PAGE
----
From Timbuktu to Achiltibuie

I met my friend Damien on a cargo boat floating up the river Niger to Timbuktu.  We spent several weeks kicking about around there, getting ourselves into some interesting situations.    Some 3 years later he visited Scotland, with his girlfriend Manu.  There was only one fit destination for a friendship made in Timbuktu – Achiltibuie.   Simone, James, Nicky, Adrian and my dad joined us for various parts of the adventure.

Cambusbarron – epic trails

I first saw the Cambusbarron on an mtbcut video. The trails looked amazing and it’s taken quite sometime to get it together and actually make the visit.

Myself and Spad rolled up mid-afternoon with little or no idea where the trails were, we knew there was a quarry and that was about it. We set off up towards the quarry to find a pretty imposing set of dirt jumps with wall rides, gaps and ever increasing amplitudes. Not much for the jumps, we set off in search of the singletrack. After a few bum steers into various other parts of quarry – which look like they’d make good climbing routes – we finally found the route up to the top. It’s a pretty severe climb although the actual height you reach is less than 200m it feels like more with the track being technical and demanding. On the way up, it’s easy to see how rewarding your descent will be with stunning natural sections and some immense man made jumps and berms. At the top there’s a choice of three different routes and after spending nearly 4 hours there we only managed to ride two of them. Infact we only rode one section twice, the sheer amount of possible routes in this small area of land in astounding. With everything from sweet natural singletrack to enormous man made hucks, the amount of variety here is vast, with a forest landscape of pine, birch and alder through tunnels of rhododendrons to the stark apocalyptic graffitied man made quarries. In the hours we spent bombing around the place we never tired of the trails even in an attempt to get back to the car we ended up finding more routes and jumps. It would certainly take a few more trips before we could get a feel for where to go and how to link it all up. Despite the small size of the area we were clapped out, climbing up the hill over and over again is wearing, it is steep and you certainly get a solid work out from the haste required to cram in another adrenalised descent.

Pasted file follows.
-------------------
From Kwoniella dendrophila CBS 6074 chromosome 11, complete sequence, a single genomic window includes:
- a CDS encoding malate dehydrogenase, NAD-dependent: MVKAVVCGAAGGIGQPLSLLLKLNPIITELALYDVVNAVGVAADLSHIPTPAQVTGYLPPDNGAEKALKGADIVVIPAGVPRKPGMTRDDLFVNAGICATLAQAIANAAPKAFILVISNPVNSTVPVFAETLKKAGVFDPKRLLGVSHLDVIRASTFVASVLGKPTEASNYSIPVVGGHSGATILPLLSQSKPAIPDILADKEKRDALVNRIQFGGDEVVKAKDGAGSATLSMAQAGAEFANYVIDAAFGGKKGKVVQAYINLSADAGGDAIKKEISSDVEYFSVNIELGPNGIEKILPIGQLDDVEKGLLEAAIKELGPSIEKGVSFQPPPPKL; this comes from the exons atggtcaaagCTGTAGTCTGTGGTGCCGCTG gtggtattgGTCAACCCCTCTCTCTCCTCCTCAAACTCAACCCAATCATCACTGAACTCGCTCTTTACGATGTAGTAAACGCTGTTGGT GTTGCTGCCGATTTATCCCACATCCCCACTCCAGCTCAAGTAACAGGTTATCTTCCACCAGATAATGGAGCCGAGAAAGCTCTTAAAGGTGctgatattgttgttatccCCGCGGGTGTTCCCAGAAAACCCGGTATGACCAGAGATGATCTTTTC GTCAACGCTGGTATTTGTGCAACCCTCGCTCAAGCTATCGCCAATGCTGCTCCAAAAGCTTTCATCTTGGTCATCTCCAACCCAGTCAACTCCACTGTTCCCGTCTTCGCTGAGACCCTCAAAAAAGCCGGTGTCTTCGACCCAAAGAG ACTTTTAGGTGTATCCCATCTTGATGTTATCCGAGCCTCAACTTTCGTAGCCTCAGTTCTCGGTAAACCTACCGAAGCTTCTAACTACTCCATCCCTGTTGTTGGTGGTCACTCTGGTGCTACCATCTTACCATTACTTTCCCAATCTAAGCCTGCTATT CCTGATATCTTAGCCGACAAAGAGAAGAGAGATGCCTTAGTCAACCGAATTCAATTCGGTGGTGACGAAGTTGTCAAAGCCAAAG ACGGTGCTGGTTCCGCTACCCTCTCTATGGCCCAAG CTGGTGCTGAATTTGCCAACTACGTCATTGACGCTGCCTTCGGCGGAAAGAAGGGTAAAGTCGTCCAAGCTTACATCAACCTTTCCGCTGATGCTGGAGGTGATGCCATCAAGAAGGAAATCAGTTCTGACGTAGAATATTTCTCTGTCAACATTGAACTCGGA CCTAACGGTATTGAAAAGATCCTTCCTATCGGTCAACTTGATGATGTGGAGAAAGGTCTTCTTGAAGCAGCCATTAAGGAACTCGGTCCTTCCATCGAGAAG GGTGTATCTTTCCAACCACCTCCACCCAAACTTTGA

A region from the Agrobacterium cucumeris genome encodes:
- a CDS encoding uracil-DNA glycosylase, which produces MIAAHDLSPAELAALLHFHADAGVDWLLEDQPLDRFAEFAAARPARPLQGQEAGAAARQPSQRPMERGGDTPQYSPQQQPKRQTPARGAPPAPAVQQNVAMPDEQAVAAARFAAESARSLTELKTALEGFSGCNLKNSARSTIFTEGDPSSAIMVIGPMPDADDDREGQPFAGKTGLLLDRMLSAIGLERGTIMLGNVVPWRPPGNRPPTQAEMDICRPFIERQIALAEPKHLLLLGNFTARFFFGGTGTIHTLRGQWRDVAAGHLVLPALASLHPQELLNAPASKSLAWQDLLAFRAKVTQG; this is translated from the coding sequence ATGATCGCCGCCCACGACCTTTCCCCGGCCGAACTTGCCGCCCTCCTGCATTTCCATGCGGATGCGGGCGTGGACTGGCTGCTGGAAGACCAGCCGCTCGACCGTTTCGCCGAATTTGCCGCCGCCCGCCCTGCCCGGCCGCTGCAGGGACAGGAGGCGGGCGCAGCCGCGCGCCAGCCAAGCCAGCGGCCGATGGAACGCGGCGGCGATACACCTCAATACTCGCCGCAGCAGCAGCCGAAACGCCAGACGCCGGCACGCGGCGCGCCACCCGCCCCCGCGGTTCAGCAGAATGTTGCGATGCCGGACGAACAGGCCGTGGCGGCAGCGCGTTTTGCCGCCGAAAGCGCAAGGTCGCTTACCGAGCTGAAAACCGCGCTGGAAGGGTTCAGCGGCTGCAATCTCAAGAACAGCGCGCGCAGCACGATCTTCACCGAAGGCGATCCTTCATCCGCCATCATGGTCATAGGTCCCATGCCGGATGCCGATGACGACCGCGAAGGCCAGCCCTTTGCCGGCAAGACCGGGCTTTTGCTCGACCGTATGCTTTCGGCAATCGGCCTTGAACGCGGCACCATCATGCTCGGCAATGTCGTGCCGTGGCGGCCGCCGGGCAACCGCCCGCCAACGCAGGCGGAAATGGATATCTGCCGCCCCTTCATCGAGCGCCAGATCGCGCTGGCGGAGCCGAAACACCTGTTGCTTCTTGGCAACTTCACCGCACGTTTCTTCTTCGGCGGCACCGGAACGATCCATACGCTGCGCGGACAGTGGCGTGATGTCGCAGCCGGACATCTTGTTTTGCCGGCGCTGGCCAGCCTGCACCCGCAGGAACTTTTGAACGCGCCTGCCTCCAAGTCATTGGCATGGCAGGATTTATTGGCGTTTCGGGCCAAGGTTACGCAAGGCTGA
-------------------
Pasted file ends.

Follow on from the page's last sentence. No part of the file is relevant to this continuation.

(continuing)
This is a place that will make you a better rider in every respect, it will make you fitter, increase your skill and fill you with confidence, the possibility to stretch your ability to such a high level is something that I’ve only found in the high mountains or on DH specific routes. It must be noted this is not a trail centre, the trails are built and maintained by locals so it should be given the respect it deserves, you could do yourself a serious injury on a lot of the stuff here, they’re are no posts or markings to warn of the dangers and the work people have done building this place is humbling and inspiring.

Here’s the mtbcut video.

♥ An Aird

A trip home gave an excuse to hit the old stomping ground, the formative trails which ignited a love of woods, rocks, mud and the mountain bike. An Aird is a large tract of upland on the Northern fringes of Loch Ness, it’s highest point is only 400m or so but the roads and trails I frequented tend to head straight up and over the shallow ridge that comprises the spine, the gradients are steep in parts and provide a solid challenge.

Life has changed inexorably over the years and much has changed on the hill too. Paths that were well used by horses bike and foot have fallen faint, silent and overgrown. Despite the influx of new homes and people to the hill the interiors seem less well travelled as they once were. There are hot spots like, Reelig Glen, Abriachan and the Mam Mor walks which through convenience, car parking and way marking have become popular (with good reason), taking local feet and tyres away from the network on which I cut my teeth.

Anyone who has spent a lot of time in one piece of country – especially when growing up – will understand the affinity that builds up between the person and the land. Finding and cutting routes, following faint deer tracks, exploring and stringing together pieces of trail to create secret un-interupted loops which only you and some select others know is special. In my absence a lot of these treasured gems have been reclaimed by nature and are no longer rideable or even distinguishable.

This sense of home and belonging is something I miss in my suburban surroundings. Something I long to re-kindle later in life. I may not end up back in An Aird but it remains that where ever I settle – I will always ♥ and return to An Aird.